Selling state secrets to North Korea? Japan sold hi-tech ship without wiping data

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Japan's Coast Guard sold a decommissioned patrol vessel to a salvage yard run by a senior member of a pro-North Korea non-profit, without checking that the ship’s computer systems had been wiped, Tokyo’s Yomiuri Shimbun newspaper reported Monday.

The 106-ton vessel Takachiho was decommissioned in 2011, and sold for scrap to a company run by a regional leader of the General Association of Korean Residents in Japan (Chongryon), a pro-Pyongyang organization.

But the newspaper reports that the Coast Guard’s regional headquarters never confirmed whether the vessel’s navigation data was deleted before it was scrapped.

Although weapons and other equipment were removed before the vessel was handed over to the scrap yard owners, the navigation data recording system was left installed on the bridge.

The system records a vessel’s location at regular intervals and, “information regarding operational [deployment] patterns of the [Takachiho] could have been obtained by some party,” an official from the Coast Guard’s 10th regional headquarters in Hyuga told the paper.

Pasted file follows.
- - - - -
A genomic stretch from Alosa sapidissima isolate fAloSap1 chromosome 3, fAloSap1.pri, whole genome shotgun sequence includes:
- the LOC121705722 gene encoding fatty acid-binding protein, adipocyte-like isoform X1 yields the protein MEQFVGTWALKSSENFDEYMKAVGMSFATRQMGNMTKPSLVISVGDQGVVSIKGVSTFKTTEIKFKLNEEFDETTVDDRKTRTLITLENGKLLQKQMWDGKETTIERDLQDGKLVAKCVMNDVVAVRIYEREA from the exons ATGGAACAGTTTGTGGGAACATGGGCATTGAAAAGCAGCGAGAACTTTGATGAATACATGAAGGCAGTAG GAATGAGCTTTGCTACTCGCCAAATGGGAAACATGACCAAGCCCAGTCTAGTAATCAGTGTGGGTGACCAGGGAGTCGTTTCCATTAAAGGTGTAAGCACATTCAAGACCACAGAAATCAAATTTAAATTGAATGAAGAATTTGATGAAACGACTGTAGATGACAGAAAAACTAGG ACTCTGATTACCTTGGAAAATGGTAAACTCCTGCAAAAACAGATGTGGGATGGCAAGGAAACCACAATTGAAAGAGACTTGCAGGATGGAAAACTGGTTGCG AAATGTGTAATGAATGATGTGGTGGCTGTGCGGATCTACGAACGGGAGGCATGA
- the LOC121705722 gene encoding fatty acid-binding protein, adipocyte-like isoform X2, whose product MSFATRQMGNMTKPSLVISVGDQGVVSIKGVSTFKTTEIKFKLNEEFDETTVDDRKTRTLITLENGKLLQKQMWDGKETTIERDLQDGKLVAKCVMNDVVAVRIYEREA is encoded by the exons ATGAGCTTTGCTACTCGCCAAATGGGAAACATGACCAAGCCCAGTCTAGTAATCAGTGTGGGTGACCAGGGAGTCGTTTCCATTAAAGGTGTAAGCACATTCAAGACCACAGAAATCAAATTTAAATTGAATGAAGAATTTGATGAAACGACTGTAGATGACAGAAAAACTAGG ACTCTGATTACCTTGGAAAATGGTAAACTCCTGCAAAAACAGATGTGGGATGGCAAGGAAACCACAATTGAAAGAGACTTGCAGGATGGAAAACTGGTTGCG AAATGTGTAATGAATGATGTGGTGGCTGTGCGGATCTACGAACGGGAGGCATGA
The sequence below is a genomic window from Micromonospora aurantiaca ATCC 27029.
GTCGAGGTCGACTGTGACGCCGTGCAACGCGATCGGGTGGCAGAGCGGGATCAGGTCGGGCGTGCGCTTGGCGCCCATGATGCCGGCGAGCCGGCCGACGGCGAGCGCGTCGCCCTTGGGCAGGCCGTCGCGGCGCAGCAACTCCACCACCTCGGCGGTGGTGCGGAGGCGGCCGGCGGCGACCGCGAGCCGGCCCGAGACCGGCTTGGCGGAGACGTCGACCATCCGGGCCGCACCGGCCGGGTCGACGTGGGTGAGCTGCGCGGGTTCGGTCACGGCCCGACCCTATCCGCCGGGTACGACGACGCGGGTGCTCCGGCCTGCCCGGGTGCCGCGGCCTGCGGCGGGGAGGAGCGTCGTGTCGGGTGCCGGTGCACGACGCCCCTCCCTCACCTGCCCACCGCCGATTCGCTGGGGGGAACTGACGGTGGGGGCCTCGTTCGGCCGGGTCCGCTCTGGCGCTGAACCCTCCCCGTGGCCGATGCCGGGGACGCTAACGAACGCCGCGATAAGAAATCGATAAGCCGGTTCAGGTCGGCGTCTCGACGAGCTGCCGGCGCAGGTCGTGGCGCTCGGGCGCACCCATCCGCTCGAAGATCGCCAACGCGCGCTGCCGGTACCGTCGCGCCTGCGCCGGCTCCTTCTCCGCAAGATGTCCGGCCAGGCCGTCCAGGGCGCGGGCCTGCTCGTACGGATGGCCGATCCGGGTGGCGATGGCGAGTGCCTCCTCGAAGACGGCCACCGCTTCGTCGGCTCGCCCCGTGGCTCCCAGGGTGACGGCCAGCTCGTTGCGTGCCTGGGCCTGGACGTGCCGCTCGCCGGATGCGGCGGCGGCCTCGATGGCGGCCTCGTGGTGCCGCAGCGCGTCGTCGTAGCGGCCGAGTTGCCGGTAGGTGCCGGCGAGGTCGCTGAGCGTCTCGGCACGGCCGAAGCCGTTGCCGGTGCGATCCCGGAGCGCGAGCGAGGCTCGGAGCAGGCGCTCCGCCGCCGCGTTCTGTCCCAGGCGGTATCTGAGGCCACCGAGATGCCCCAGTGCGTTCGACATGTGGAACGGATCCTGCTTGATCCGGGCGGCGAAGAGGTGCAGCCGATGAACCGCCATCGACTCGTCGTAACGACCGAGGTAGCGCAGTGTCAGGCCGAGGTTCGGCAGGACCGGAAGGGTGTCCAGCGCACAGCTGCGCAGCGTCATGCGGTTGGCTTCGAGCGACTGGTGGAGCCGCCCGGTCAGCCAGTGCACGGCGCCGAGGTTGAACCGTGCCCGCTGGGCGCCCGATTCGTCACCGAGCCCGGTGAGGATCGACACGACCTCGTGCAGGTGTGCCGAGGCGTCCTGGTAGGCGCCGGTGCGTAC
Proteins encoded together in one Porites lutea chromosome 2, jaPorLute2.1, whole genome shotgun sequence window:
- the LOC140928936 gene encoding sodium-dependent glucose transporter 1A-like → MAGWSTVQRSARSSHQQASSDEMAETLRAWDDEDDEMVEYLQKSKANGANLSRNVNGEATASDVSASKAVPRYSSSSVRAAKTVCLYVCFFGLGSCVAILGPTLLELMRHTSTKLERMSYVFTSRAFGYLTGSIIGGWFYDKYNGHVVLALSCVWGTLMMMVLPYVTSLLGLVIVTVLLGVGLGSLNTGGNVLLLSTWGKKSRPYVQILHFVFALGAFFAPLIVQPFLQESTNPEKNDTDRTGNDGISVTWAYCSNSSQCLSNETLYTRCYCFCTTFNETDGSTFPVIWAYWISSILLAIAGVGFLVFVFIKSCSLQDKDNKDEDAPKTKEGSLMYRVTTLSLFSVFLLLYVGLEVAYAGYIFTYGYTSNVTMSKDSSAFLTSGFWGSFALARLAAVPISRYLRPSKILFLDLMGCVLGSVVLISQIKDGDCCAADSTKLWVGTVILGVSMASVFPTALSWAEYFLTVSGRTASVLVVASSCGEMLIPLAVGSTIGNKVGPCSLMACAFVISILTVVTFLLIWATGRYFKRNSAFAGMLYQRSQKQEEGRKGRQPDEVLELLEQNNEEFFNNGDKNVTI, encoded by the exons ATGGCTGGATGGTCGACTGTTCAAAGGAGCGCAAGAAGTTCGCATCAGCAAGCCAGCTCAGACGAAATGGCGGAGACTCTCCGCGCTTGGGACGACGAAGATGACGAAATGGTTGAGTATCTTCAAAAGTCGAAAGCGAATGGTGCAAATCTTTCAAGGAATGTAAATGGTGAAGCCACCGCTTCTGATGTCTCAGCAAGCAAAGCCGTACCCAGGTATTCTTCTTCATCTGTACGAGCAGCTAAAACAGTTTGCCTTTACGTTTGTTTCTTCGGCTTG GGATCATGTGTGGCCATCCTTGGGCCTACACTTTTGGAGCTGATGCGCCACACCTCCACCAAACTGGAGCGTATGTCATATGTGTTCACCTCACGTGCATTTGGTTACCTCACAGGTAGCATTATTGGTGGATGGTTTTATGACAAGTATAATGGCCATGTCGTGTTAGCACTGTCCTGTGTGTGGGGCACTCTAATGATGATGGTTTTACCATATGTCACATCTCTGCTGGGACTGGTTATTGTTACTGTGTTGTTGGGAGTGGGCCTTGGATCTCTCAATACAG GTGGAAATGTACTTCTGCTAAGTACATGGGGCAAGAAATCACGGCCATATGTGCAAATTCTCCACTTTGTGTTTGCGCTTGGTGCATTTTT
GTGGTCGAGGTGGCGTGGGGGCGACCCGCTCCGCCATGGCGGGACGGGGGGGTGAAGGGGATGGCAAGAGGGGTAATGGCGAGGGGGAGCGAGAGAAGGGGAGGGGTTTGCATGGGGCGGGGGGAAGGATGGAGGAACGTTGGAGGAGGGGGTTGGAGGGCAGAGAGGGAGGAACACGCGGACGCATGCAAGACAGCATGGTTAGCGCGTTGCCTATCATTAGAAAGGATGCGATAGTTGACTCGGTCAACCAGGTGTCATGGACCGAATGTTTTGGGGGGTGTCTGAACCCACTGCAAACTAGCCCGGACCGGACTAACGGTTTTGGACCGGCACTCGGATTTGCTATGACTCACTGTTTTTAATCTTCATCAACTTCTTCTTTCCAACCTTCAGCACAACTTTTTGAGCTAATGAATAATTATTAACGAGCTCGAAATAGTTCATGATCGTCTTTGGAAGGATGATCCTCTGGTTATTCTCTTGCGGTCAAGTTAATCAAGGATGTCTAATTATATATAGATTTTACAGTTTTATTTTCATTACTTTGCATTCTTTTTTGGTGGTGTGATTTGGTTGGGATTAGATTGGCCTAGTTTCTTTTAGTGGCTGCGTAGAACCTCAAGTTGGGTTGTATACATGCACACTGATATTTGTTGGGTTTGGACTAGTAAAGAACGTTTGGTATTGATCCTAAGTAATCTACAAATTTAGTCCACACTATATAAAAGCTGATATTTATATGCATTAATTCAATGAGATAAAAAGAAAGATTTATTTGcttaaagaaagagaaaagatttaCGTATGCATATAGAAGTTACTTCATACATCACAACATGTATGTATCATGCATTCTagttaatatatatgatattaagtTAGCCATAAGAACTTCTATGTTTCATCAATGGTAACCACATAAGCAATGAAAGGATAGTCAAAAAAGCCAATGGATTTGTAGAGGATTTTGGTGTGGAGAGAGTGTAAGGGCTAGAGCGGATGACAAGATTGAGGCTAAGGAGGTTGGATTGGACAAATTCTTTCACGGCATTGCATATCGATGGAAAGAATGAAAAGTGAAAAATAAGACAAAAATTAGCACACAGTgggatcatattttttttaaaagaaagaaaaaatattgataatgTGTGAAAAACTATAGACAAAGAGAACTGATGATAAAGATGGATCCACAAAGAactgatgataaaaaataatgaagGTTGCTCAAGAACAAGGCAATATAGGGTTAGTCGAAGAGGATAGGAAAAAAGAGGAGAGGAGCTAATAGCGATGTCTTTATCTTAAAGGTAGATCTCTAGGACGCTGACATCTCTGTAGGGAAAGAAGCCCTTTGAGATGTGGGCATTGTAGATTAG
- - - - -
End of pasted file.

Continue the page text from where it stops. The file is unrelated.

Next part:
In February, the national leadership of the Coast Guard circulated guidance to all regional headquarters saying that thorough checks must be conducted whenever vessels are sold to make sure navigation data have been wiped clean.

The chairman of the demolition firm that bought the Takachiho told The Yomiuri Shimbun that his membership in Chongryon had nothing to do with the scrapping of the vessel.

“We did not confirm the disassembly of each device, but I’m sure that we scrapped all of them. I don’t know if the vessel was equipped with a radar or other devices, but it was surely scrapped,” he said.


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About the Author
Shaun Waterman

Shaun Waterman

Shaun Waterman is an award-winning reporter for The Washington Times, covering foreign affairs, defense and cybersecurity. He was a senior editor and correspondent for United Press International for nearly a decade, and has covered the Department of Homeland Security since 2003. His reporting on the Sept. 11 Commission and the tortuous process by which some of its recommendations finally became ...

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